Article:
By Suzie Grogan
Millions of men worldwide (and indeed many women too) suffered psychological damage caused by their experiences in the First World War.
In Great Britain, the official number of those treated for ‘shell shock’ was around 80,000. More than 60,000 were still receiving care a decade after the Armistice was signed. And since thousands of others broke down for the first time years after the war ended, the true figure of those afflicted must be considerably higher.
Even within months of the start of the war, the number of fighting men suffering from nervous collapse was becoming a serious problem for the military. Soldiers stricken with the little-understood condition exhibited a wide variety of symptoms consistent with what we would today call Post Traumatic Stress Disorder (PTSD).
The term ‘shell shock’ was first used in an article in the medical journal The Lancet as early as 1915. Initially, medical experts believed that the nervous disorder was brought on by the physical effects of artillery blasts on the human body. Yet within months, even the doctor that coined the famous phrase doubted that was actually the case. This was not a condition with a physical explanation. The facial tics, the nightmares, the inability to speak, the paralysis – victims were wounded in mind, not body.
The confusion within the army to deal with this growing epidemic was by no means unique to Great Britain. Although there was no umbrella term such as shell shock in either France or Germany, there was a recognition of something known as male ‘hysteria’ — in Britain nervous maladies were supposedly confined to the female sex. In both countries, psychiatry was a well developed field of medicine, properly funded and respected worldwide. Yet this did not result in better or fairer treatment of those who had broken down. On the continent, it was never respectable to collapse, whatever your class or rank.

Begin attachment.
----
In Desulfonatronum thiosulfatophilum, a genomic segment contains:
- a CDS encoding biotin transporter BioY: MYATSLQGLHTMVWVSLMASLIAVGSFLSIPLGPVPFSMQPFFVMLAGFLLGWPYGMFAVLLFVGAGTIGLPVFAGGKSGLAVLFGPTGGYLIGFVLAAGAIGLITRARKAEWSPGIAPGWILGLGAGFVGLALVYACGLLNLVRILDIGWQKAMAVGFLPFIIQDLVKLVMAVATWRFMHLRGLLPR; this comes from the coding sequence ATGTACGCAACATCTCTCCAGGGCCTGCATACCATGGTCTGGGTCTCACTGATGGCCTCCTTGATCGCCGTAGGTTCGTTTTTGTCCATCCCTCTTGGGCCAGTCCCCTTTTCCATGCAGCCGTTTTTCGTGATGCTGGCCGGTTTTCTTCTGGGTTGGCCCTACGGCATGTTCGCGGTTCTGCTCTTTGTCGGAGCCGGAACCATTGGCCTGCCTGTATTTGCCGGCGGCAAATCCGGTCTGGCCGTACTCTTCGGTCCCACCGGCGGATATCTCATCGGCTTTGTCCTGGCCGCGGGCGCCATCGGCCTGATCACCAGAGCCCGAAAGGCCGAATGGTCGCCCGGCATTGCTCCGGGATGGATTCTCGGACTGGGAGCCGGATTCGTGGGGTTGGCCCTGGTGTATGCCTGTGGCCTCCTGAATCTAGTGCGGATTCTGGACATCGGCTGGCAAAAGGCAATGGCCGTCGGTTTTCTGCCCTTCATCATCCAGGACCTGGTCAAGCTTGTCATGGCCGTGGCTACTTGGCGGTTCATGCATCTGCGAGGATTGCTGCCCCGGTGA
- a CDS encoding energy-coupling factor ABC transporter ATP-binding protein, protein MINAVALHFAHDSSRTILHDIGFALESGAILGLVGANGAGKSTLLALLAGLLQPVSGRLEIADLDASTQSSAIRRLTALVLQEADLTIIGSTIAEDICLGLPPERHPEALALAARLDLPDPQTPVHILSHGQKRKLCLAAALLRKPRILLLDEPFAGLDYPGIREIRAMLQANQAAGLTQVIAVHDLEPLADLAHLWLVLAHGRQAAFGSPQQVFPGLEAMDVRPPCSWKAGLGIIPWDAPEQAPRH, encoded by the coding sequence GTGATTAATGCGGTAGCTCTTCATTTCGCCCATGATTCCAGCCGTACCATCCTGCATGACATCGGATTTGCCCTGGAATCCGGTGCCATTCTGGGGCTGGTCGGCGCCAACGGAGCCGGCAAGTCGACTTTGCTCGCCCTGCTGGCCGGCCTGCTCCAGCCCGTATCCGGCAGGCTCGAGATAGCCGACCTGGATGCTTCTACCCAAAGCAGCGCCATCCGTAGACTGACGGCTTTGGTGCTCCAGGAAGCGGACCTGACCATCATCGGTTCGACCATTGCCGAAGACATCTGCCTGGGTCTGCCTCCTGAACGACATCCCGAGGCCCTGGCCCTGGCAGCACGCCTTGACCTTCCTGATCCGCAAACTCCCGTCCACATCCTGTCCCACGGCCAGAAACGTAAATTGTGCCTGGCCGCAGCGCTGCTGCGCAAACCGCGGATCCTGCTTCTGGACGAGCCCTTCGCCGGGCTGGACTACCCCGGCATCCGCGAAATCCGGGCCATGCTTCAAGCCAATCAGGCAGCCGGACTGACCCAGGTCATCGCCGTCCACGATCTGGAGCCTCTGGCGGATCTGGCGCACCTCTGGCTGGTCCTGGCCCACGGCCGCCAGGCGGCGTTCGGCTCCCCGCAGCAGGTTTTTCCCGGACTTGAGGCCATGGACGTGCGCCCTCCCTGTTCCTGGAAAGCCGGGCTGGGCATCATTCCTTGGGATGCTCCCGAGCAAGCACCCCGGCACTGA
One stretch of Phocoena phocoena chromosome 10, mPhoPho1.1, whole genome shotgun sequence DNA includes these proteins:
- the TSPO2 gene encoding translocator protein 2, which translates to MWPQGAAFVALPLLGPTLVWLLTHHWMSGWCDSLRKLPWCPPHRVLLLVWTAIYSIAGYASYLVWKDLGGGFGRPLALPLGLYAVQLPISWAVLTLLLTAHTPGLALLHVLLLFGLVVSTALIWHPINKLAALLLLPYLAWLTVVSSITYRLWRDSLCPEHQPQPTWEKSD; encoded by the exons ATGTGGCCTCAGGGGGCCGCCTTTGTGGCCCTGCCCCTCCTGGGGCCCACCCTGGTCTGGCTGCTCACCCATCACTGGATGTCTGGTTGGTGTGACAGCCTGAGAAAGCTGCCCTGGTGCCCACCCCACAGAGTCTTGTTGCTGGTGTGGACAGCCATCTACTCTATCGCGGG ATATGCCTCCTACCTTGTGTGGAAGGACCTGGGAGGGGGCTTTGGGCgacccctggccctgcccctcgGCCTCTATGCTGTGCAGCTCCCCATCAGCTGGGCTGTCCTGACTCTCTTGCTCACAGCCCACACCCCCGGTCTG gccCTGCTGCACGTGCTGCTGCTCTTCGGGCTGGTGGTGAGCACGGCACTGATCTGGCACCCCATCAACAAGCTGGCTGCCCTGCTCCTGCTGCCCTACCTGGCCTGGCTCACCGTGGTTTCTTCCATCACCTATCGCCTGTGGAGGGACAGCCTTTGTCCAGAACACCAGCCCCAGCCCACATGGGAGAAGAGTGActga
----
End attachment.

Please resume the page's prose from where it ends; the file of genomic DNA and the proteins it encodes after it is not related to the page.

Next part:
The French military considered traumatized soldiers to be malingerers. As such, the top brass were determined to keep those with symptoms as close to the front as possible, lest it encourage others to follow suit. Eventually it became obvious that many of those suffering simply weren’t responding to the bullying, coercion and discipline that characterized the military’s official response to shell shock cases. Another approach was required. Dr. Clovis Vincent provided an apparent solution with his use of torpillage or ‘torpedoing’. This involved using electroconvulsive treatments. Vincent’s seemingly cruel therapy fell out of favour however when one of his patients attacked him. The subsequent court case horrified civilians and public opinion forced the French medical corps to adopt kinder (but not necessarily kind) methods.
Lewis Yealland in London used a similar treatment regime. ‘Faradization’, the application of electric shocks to the affected parts of a soldiers’ body (the tongue if the patient could not speak or the arm if he was paralyzed, for example), produced results that could be called a success, if a simple return of sensation or speech was a cure. Yealland, like Vincent, was a man driven by his own theories to commit acts that we would now consider very cruel.